I don’t mean biological evolution. Borrowing a principal for how this factual occurrence works, however, may help to understand the diversity of religions. For species to differentiate, they must be isolated from each other somehow. Groups that are available for interbreeding will do precisely that. When populations are separated, subtle changes add up over the passage of time so that when they come together down the road mating’s simply an impossibility. Religions behave the same way. The difference, apart from biology, is that many religions allow multiple gods. They aren’t so different from each other. In fact, we’re not even sure if gods are sufficient to define “religion.” People from diverse cultures in ancient times, the evidence seems to indicate, tried to match up their gods. Your Zeus is our Odin kind of thing. Monotheism—the main form of religion that has a problem with evolution—is the ultimate exceptionalist belief system. Our one deity is the only deity and everybody else is wrong. When populations come together we can’t even agree that the God who’s historically the same is in reality the same. Ours is slightly better.

Amid all the chaos created by religions, academics have decided they’re a phenomenon not worth studying. Academics often lose sight of the larger picture. What happens outside the classroom or laboratory is real life too. And outside the walls of the ivory tower the faithful are gathering. Some today are doing it with palm branches in hand. Others are looking on, bemused. The important thing is we don’t talk about it because talking might lead to understanding. And understanding might make us concede that others have some good points to make with their religion as well. How can you feel special in the eyes of your own god when other people suggest other truths might also apply? No wonder someone will end up crucified by the end of the week.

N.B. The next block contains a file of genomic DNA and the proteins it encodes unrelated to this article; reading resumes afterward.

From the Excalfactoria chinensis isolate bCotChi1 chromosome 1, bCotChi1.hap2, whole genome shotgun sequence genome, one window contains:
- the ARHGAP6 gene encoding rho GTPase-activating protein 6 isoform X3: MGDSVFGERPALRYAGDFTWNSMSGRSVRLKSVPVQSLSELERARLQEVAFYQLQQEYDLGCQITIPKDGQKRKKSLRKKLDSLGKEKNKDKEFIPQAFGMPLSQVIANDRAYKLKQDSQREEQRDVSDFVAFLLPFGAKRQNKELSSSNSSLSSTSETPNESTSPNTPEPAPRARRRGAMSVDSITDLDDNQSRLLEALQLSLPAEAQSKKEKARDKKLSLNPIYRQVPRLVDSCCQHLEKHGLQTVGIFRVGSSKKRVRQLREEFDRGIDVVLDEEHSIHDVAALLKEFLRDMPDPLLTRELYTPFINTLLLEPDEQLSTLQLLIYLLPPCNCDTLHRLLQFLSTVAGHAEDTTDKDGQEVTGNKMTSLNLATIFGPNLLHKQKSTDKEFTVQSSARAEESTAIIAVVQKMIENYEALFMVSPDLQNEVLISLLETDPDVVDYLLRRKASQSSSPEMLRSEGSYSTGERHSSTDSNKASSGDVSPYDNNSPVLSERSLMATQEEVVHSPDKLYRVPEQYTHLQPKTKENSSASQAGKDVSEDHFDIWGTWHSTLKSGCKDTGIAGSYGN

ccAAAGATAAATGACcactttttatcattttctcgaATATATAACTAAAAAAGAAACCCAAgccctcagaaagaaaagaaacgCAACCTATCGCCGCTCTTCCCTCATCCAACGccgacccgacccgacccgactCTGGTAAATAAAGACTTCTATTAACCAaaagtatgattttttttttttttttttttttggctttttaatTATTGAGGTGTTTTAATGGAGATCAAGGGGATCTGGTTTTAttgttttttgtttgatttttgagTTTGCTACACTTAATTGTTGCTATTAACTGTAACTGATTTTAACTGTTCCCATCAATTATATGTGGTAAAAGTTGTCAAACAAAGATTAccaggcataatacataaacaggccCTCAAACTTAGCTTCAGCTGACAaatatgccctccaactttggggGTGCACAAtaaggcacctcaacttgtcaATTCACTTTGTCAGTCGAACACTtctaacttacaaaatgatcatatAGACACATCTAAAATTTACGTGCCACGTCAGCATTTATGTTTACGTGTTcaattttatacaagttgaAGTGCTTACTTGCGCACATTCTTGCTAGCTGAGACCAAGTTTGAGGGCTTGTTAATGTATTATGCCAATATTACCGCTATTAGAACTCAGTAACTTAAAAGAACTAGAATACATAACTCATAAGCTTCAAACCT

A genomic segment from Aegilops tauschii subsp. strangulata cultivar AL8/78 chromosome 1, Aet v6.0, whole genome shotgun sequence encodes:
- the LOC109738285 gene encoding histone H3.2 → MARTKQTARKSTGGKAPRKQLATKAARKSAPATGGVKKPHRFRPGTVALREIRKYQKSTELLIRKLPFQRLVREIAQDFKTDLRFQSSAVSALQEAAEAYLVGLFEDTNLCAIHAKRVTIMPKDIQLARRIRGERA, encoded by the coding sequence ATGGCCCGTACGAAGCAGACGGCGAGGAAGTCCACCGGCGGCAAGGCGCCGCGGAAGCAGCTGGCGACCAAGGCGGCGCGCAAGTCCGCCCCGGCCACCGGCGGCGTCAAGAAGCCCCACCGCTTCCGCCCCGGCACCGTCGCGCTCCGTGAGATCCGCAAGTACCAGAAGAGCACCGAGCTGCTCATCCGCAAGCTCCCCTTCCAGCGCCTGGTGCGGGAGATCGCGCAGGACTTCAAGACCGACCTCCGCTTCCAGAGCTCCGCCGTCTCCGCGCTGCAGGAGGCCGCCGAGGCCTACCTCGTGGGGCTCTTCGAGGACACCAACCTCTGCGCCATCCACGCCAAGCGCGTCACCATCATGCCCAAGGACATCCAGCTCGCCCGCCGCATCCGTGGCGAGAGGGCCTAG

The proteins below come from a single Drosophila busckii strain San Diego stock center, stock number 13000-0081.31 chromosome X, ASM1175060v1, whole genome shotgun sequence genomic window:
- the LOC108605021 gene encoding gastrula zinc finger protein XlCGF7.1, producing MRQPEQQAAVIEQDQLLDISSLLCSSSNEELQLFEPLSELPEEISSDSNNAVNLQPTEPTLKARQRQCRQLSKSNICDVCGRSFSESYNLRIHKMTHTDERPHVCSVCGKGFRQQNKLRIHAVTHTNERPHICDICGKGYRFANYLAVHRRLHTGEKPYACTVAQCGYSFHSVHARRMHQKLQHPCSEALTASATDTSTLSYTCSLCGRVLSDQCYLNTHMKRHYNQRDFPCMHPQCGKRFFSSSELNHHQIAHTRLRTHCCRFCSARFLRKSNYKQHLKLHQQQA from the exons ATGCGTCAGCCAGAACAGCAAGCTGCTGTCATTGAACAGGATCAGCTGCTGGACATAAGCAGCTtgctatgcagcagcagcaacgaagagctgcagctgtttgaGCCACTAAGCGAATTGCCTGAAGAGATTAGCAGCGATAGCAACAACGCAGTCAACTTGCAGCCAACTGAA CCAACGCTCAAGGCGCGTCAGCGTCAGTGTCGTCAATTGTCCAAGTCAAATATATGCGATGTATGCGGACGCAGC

Sects These Days

fisherreligionNew Religious Movements (NRMs) have long fascinated me. As a natural historian, looking back over where we’ve been has been my usual source of orientation. The idea that a new religious truth could emerge used to strike me as unlikely, especially in the western hemisphere. All major religions of ancient times have come from Asia. (I’m using “major” here only in terms of numbers, not importance.) I wasn’t sure if Mary Pat Fisher’s Religion in the Twenty-first Century was going to be about those traditional religions or NRMs. Both, it turns out. This little book, spun off of a bigger book, looks at very brief histories and contemporary expressions of traditional religions as well as some newer expressions of the spiritual quest. As such, it really doesn’t strive to reveal too much that’s new, but I found it interesting nevertheless.

To begin with Fisher reveals a bit of her own spiritual journey. This may be the first time I’ve ever read of a major textbook author (her larger world religions books are bestsellers) admit to having had a near death experience (NDE, as long as we’re using abbreviations). I know for a fact that Fisher is not the only academic to have experienced such, but trying to get anyone to admit as much requires, well, the confidence of a bestselling textbook, I guess. The fact is, human beings have a spiritual sense. Even academics. It can be effaced, sublimated, buried, or neglected, but it is there. There’s no other way to explain the persistence of religion. Even Nones, to update the discussion a little, often list themselves as spiritual, but not religious. It is part of the human condition, and it is well worth trying to understand.

This little spin-off text, at seventeen years old, does look a bit dated. Some of the predictions for the then coming new millennium were a touch optimistic. I suppose that’s the danger of any description of contemporary developments. Interfaith dialogues and initiatives, I suspect, still continue although we hear little of them. We continue to use religions as a way to divide between insiders and outsiders. Although our common yearning for spirituality has great potential to bring people together, historically it has wrenched them apart. I’m not sure that this particular book by Fisher is still available any more. Or it may have been updated. As one who tends to look back over history, however, I find the optimism refreshing. Perhaps as we continue to struggle with what it means to be human we will come to realize that religion is about what is inside, not out.